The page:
Fisher & Phillips posted significant increases in revenue and profit last year, following a growth slowdown for both metrics in 2017.
The national labor and employment firm’s revenue surged 9.5 percent to $200.65 million, and net income grew 4.7 percent to $70.13 million.
A 6.3 percent head count increase meant all the revenue gain did not translate into higher revenue per lawyer (RPL), which increased by 3.1 percent to $572,000.
The firm also incurred expenses from an ongoing technology investment push and higher associate salaries. As a result, profit per equity partner (PEP) increased at a slower rate than net income, rising 3.6 percent to $574,000. That was a big improvement, however, from 2017, when PEP declined slightly, by 1.1 percent ($6,000) to $554,000.
FisherPhillips’ chairman, Roger Quillen, who is marking his 20th anniversary in June as chairman and managing partner, attributed the 9.5 percent revenue jump mostly to a notable increase in client demand, which grew by 7.3 percent last year. Productivity per lawyer also increased slightly, by 1.1 percent, he said, and the firm raised its effective billing rate by 2.6 percent, on par with the industry.
By contrast, in 2017 average billable hours per attorney had declined by 1.4 percent and the firm experienced an unusual degree of associate attrition, which Quillen told the Daily Report last year stemmed from pay scales that were no longer competitive in some cities.
Quillen said that last year the firm reviewed associate salaries city by city and made increases, and then it further adjusted salaries in some areas in January to meet the market rate in New York, Chicago, Boston, California and other competitive legal markets. “We are very market-driven,” he said.
The firm also continued to invest heavily in IT upgrades, which encompassed personnel, hardware and software, Quillen said, increasing its usual IT spend by $3 million last year. “FisherPhillips is investing heavily to ensure a long-term competitive position vis a vis our largest competitors,” Quillen said.
Improving internet security and data privacy has been one push. Sophisticated clients, Quillen noted, now audit their outside firms on the level of data privacy and cybersecurity protections. “They do not want their law firm to be the weak link,” he said.
Investing in data analytics and knowledge management, which can make pricing and outcomes more predictable for clients, has been another focus. Finally, FisherPhillips has invested in its client-focused extranet. “In the legal industry there is great concern for legal tech, not just internally but in how we interface with clients. We want it to be friendly and compatible with clients who want to interface in this way,” Quillen said.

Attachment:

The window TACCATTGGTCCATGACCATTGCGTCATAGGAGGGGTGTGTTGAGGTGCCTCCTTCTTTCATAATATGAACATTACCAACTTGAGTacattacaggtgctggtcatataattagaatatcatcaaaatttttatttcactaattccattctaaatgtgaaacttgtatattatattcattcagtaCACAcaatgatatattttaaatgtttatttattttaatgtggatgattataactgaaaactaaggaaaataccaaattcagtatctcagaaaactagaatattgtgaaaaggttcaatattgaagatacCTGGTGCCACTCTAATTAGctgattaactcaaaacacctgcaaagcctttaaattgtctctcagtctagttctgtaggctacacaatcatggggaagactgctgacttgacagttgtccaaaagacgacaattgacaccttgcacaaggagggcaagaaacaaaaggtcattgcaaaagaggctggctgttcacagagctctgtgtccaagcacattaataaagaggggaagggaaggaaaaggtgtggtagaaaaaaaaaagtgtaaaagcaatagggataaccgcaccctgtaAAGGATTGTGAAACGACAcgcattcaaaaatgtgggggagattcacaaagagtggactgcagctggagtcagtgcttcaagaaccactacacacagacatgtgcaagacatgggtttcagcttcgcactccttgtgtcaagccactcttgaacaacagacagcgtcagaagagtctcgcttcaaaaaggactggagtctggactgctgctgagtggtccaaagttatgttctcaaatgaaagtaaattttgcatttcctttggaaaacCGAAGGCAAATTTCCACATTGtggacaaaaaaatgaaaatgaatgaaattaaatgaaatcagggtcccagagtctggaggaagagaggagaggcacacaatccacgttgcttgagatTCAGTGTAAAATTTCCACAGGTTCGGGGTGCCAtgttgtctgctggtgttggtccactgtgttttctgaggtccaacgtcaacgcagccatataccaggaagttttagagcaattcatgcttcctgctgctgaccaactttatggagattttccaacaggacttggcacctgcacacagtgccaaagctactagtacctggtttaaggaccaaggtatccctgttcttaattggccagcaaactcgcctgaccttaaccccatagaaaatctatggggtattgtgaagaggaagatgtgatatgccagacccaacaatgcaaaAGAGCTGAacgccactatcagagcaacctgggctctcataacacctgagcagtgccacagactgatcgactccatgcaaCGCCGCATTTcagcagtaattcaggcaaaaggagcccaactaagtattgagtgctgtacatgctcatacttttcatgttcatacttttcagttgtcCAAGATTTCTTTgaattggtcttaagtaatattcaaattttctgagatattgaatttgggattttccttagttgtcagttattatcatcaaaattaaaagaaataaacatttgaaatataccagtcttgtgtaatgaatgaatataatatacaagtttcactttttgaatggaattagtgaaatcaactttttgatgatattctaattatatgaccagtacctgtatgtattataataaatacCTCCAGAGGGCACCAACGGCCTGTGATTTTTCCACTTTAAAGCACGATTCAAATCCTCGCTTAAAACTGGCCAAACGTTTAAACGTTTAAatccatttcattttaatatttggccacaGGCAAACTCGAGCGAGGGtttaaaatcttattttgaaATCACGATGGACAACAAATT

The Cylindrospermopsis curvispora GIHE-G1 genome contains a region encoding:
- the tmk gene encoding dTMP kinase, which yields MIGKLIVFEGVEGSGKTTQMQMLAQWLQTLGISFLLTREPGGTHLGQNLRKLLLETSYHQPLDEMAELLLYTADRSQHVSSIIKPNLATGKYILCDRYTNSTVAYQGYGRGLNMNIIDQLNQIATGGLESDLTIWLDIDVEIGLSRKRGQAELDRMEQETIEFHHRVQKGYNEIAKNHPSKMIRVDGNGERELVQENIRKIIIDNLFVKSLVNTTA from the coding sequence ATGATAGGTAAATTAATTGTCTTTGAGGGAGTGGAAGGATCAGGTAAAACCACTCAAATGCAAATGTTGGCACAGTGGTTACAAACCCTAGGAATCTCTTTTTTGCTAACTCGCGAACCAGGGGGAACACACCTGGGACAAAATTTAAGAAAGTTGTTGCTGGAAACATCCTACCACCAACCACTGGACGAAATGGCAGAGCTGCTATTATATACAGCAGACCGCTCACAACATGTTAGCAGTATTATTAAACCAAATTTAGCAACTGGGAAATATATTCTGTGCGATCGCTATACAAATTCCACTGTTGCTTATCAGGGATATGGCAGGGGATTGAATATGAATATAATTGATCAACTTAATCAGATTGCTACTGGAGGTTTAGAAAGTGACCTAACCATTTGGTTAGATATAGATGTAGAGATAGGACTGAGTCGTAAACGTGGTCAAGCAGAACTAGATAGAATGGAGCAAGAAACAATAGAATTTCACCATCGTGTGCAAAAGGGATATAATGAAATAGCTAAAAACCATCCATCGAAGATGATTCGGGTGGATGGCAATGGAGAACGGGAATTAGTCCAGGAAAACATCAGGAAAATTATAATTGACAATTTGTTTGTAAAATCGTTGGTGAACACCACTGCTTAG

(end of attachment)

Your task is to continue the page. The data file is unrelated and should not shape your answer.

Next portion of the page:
FisherPhillips has budgeted a similar increased spend on IT for 2019, Quillen added.
While the firm added no new offices last year, its 6.3 percent attorney head count increase amounts to almost double its lawyer growth rate in 2017. Average attorney head count for 2018 grew by a net of 21 lawyers, but the firm actually had increased head count at year-end by a net of 40 lawyers, Quillen said, ending the year with about 370 attorneys.
The firm lost roughly 40 attorneys to attrition, and half of those went in-house, Quillen said, as companies continue to build up their in-house legal departments. He identified the lure of the in-house law department as one of the top challenges facing large law firms. “It costs us talented attorneys,” he said, adding that it also affects the volume of work and pricing.
FisherPhillips made some big lateral hires in Washington, recruiting Theresa Connolly, an employment litigation partner with a focus on trade secret misappropriation, from Constangy, Brooks, Smith & Prophete to become the head of its office there, along with another Constangy partner, Boyd Rogers, who worked closely with her. (Rogers later took an in-house job at HR provider TriNet as managing counsel for HR compliance, labor and employment.)
The firm expanded its D.C. presence in January by acquiring a six-lawyer employment law boutique, The Farrington Law Firm, including partners Dan Farrington, Margaret Jacobsen Scheele and Sarah Biran. Farrington became the co-managing partner with Connolly for the D.C. operation.
FisherPhillips announced in June that it had named Southern California-based partner Regina Petty as its first chief diversity officer.
As far as practice activity, Quillen said FisherPhillips is “extremely busy” in states with aggressive enforcement regimes and active plaintiffs bars as the federal regulatory regime continues to lag. “We are struggling to meet our attorney hiring needs in those states,” he added.
Laws and regulations around gender pay equity are an active area, he said, along with an increase in sexual harassment claims. Medical and recreational marijuana as it affects the workplace is also a hot area, since there are significantly conflicting federal, state and local laws.
“We are assuming in our planning a recession late in the year,” Quillen said, but he added that FisherPhillips is not seeing any indicators so far in its practice activity.
Labor and employment firms generally see an uptick in single-plaintiff workplace complaints for their clients during a recession, he added, because it’s harder for employees to get a new job elsewhere.